3 ways to move your company toward the circular economy
It's time for global businesses to adopt "make, use, return" as our collective operational mantra.
It’s no secret that Earth’s natural resources are diminishing at an increasing rate. According to the Global Footprint Network’s estimate, human demand on our planet’s ecosystems is projected to exceed what nature can regenerate by about 75 percent in the next three years. Considering we only have one Earth, we need to reinvent how we use its resources before it’s too late.
For global companies, it’s important to evaluate the effects that your business operations pose on society. Recognizing where your company can reduce its environmental impact is the entry point to joining the circular economy.
The circular economy is about reinventing how products are created, used and maintained. Companies must evaluate factors such as product design, material selection, manufacturing processes and the end product's reusability. It’s about reinventing business standards to make the world a better place.
It’s time to ditch the "take, make, dispose" mindset and adopt "make, use, return" as our collective mantra by joining the circular economy.
1. Disrupt industry business models
The emergence of today’s sharing economy propagated by tech-savvy, environmentally conscious millennials and members of Generation Z exemplifies the "product as a service" ethos. In this business model, physical products, services and software fuse together to create an ongoing experience rather than a one-time transaction.
For example, ride-sharing companies such as Lyft or Uber offer their product (rides) as a sustainable service — drivers use their own cars, and riders use their own mobile devices to call for a ride. Furthermore, matching services such as Lyft Line pair passengers headed in the same direction, turning what would be multiple rides into one — meaning less fuel consumption and reduced carbon emissions.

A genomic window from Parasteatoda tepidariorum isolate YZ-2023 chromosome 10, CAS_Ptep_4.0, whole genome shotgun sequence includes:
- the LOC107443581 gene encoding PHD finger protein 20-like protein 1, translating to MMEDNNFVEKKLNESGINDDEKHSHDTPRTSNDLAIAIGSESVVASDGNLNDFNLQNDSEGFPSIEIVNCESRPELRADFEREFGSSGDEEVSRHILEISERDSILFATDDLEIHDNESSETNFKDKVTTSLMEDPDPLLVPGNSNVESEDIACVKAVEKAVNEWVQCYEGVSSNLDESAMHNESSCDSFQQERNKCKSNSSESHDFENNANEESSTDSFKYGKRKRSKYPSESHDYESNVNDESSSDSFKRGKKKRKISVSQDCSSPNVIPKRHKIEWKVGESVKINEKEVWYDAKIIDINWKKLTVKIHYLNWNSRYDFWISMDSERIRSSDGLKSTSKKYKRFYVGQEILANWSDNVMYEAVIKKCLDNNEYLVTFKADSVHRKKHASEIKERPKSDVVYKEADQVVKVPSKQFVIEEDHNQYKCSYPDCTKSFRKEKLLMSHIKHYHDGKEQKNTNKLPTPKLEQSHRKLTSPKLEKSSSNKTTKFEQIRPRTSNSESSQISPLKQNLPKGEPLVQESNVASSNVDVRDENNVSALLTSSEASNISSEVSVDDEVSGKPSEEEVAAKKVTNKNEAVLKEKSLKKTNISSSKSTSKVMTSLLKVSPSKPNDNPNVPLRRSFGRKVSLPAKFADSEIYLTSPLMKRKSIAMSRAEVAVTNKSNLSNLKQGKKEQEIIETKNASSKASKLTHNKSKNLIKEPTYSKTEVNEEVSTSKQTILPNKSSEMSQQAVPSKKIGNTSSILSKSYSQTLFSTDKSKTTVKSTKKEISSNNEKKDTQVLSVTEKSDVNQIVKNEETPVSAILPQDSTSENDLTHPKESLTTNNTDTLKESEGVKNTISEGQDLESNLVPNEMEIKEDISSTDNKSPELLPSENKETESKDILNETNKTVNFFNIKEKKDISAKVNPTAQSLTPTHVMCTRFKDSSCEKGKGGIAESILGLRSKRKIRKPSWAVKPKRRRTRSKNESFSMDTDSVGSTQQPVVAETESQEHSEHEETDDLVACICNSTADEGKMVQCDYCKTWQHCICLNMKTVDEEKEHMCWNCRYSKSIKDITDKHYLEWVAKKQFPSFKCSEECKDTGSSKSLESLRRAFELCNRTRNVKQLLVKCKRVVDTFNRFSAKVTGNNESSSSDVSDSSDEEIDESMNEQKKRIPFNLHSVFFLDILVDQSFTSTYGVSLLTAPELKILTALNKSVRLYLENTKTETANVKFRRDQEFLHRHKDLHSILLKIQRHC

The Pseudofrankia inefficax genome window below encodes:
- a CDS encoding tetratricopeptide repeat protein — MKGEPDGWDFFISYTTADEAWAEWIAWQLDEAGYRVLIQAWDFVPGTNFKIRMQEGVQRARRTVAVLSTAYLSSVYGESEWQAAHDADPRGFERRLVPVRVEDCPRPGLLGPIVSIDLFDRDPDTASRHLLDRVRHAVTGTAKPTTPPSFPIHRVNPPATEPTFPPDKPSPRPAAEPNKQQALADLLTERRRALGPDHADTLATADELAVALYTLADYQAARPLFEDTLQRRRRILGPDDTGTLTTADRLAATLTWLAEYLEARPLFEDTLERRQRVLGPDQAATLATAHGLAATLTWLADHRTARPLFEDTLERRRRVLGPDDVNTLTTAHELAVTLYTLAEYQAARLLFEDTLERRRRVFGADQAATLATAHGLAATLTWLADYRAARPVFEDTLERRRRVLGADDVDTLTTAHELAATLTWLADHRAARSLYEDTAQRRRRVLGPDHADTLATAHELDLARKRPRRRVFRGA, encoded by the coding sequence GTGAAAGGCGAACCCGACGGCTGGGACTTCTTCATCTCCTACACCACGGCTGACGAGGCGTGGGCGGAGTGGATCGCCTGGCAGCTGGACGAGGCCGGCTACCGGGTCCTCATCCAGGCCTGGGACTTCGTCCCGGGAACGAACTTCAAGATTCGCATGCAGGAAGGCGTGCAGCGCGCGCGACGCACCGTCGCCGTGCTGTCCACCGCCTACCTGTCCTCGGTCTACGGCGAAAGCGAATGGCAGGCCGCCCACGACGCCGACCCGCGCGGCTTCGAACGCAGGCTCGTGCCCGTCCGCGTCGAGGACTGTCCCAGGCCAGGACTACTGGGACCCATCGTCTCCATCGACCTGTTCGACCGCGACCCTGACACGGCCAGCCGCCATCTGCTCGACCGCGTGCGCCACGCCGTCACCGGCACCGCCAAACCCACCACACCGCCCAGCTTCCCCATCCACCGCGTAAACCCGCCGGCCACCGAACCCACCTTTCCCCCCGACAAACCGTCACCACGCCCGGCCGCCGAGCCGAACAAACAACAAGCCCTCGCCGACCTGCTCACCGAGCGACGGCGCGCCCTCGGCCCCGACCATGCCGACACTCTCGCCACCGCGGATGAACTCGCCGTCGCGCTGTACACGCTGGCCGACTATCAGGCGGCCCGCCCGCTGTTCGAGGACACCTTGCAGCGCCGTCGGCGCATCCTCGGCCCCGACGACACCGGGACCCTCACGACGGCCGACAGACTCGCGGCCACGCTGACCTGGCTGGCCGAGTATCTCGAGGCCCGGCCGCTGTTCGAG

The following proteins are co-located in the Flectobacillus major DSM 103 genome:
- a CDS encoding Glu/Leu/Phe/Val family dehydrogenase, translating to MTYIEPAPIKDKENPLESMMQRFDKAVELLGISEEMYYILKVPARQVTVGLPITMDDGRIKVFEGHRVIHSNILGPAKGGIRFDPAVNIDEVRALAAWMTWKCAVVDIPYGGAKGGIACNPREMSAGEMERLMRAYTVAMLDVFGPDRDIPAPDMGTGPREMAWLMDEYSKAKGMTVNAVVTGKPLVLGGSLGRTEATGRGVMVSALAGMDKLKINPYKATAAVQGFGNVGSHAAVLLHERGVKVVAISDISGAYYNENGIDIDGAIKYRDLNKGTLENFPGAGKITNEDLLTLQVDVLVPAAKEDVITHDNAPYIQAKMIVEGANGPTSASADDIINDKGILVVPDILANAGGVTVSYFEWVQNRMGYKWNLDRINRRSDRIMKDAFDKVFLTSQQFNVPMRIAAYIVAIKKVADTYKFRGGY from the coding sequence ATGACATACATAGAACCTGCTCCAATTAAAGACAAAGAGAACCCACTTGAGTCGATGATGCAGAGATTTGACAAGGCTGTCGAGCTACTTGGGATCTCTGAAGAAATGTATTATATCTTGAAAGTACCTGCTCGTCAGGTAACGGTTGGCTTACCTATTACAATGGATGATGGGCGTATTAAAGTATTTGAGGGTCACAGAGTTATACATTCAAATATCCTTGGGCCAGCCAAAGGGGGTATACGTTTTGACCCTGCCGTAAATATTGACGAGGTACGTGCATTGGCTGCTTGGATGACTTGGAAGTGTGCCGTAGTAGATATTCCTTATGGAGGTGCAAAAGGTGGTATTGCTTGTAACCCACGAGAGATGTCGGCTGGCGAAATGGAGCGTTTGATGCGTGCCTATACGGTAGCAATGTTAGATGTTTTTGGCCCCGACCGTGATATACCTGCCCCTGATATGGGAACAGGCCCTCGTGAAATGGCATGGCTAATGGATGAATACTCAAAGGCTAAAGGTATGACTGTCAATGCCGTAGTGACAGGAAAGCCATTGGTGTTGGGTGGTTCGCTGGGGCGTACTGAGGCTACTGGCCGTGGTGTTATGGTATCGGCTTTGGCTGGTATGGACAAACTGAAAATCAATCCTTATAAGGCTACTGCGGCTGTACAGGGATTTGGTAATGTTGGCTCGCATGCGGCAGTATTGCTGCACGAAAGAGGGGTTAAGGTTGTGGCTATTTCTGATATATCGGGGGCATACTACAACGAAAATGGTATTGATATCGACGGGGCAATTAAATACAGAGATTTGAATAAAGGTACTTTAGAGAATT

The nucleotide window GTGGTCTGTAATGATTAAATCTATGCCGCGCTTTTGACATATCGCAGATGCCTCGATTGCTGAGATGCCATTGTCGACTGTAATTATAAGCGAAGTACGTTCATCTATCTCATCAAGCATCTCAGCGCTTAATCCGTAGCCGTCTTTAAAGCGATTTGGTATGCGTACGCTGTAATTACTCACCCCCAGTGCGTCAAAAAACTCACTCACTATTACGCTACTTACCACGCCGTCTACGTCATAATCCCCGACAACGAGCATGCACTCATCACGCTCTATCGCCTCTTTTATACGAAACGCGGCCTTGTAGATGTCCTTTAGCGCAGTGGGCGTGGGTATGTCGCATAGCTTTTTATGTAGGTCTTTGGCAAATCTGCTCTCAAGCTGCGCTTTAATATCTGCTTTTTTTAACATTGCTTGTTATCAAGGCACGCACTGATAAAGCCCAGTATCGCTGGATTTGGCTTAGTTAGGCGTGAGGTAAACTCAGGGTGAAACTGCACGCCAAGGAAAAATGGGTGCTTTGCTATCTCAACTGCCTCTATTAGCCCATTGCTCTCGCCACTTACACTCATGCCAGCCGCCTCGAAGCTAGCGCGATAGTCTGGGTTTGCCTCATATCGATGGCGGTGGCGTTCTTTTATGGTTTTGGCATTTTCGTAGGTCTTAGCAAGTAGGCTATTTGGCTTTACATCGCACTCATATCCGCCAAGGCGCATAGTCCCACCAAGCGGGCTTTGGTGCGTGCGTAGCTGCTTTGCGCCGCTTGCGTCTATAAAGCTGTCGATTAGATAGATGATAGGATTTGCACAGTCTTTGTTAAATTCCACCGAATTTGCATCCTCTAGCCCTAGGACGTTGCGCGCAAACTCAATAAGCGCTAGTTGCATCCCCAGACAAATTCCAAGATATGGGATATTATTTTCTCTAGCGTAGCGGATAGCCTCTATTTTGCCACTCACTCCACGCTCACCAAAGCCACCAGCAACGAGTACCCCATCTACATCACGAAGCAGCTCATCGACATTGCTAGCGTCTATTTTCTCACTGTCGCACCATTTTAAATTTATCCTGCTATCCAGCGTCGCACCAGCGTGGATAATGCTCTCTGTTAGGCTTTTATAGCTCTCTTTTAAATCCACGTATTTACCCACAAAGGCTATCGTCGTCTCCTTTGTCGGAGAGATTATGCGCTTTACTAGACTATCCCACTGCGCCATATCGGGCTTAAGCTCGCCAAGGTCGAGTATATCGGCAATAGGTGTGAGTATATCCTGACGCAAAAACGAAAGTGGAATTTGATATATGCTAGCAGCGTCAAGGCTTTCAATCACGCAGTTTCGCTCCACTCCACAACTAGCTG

Subscription-based models are another viable entry point into the circular economy. They often result in economic and environmental benefits for both sides, including cost savings for customers and more sustainable outcomes for companies.
One example of a subscription model is HP’s Instant Ink program, which uses the Internet of Things (IoT) to ensure that print customers have ink when they need it and that they can recycle used cartridges more responsibly. Through the program, an internet-connected printer notifies HP when it is running low on ink. The customer is automatically delivered a replacement cartridge and a postage-paid envelope for returning used cartridges. This saves customers time, hassle and money — up to 50 percent on ink — while being gentler on the planet.
2. Digitize supply chains and production
In addition to disrupting business models, you can dive into the circular economy by digitizing the way products are designed, manufactured and distributed. Digitizing supply chains and production can help people turn ideas into finished products in a more efficient, economical and environmentally conscious way, preserving our planet for generations to come.
One solution is emerging across industries: additive manufacturing, ushered in by innovations in 3D printing. From initial design to supply chain, logistics and distribution, 3D printing technology is transforming the manufacturing industry.
3D printing can reduce the amount of material needed to make a finished part by realizing complex shapes or redesigning complex assemblies into a single part. Because it requires the transmission of digital files instead of the shipping of tangible goods, 3D printing enables manufacturing on demand. This localizes supply chains, reducing the need to transport physical goods on ships, cutting time and emissions. Furthermore, it allows for short-run production and greater product customization, opening up new ways for a company to connect with individual customers.